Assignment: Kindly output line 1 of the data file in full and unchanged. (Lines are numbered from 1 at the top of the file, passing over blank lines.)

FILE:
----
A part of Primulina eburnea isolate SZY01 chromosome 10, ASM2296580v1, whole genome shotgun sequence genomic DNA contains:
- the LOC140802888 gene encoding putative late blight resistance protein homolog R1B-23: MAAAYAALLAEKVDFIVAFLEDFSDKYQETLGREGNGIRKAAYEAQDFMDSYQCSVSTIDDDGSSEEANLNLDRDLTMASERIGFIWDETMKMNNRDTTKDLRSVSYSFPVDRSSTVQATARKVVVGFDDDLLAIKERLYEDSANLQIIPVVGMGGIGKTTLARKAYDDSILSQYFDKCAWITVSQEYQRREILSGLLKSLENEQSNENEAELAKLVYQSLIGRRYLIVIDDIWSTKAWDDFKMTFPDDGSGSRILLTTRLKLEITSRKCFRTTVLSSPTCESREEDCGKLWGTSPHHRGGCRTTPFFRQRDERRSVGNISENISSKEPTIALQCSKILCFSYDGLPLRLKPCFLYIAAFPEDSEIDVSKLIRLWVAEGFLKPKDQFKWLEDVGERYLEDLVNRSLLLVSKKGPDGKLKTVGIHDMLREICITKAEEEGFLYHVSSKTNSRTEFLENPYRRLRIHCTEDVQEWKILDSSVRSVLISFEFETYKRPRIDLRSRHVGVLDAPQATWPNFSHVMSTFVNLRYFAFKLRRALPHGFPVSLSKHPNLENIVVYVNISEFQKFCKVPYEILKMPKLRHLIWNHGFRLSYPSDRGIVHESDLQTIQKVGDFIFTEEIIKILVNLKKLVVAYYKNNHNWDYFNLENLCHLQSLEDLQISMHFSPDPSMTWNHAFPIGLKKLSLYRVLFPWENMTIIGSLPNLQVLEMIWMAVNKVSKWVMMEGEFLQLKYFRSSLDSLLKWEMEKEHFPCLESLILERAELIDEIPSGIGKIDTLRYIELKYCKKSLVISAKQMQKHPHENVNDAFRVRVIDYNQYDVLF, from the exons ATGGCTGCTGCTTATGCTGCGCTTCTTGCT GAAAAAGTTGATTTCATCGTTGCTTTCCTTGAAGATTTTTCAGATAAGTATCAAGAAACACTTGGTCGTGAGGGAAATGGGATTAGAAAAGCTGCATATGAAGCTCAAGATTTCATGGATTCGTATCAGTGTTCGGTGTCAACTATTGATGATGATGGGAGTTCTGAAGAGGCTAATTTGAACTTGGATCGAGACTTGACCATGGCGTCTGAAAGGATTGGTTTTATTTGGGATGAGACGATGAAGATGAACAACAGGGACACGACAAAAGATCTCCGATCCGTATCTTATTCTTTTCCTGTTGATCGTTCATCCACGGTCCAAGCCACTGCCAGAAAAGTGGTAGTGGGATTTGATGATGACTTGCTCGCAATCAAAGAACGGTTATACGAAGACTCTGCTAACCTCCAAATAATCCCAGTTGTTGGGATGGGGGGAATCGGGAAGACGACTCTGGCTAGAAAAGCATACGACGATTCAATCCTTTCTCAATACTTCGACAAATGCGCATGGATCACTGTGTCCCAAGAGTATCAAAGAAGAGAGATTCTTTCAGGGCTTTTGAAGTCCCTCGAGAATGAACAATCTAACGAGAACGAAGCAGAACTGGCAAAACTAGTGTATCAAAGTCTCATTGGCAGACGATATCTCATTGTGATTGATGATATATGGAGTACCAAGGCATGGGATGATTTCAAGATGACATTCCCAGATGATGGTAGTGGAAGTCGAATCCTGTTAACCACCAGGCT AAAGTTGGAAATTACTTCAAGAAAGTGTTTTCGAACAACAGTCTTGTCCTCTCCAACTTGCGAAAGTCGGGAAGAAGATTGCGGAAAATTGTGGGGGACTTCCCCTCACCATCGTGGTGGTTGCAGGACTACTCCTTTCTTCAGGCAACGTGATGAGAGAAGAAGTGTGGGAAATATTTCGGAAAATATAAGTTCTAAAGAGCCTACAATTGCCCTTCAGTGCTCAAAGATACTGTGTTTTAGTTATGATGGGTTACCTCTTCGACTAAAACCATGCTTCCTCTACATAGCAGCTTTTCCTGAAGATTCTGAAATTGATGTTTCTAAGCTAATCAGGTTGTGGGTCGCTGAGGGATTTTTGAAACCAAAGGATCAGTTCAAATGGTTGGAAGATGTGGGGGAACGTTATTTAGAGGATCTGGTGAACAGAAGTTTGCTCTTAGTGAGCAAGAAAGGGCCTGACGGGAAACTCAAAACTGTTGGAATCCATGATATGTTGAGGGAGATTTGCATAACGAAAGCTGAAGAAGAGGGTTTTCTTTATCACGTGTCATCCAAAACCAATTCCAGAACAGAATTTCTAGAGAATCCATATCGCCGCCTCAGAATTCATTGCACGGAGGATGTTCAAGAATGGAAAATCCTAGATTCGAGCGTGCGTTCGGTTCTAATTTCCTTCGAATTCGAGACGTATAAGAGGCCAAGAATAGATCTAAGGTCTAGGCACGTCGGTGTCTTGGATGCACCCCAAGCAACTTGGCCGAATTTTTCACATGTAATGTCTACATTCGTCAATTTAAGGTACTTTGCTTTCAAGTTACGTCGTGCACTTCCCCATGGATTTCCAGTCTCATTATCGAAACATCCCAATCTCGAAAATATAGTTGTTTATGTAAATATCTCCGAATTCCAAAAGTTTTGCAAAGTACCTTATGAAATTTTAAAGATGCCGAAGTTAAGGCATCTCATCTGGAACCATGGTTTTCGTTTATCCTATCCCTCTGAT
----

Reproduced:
A part of Primulina eburnea isolate SZY01 chromosome 10, ASM2296580v1, whole genome shotgun sequence genomic DNA contains: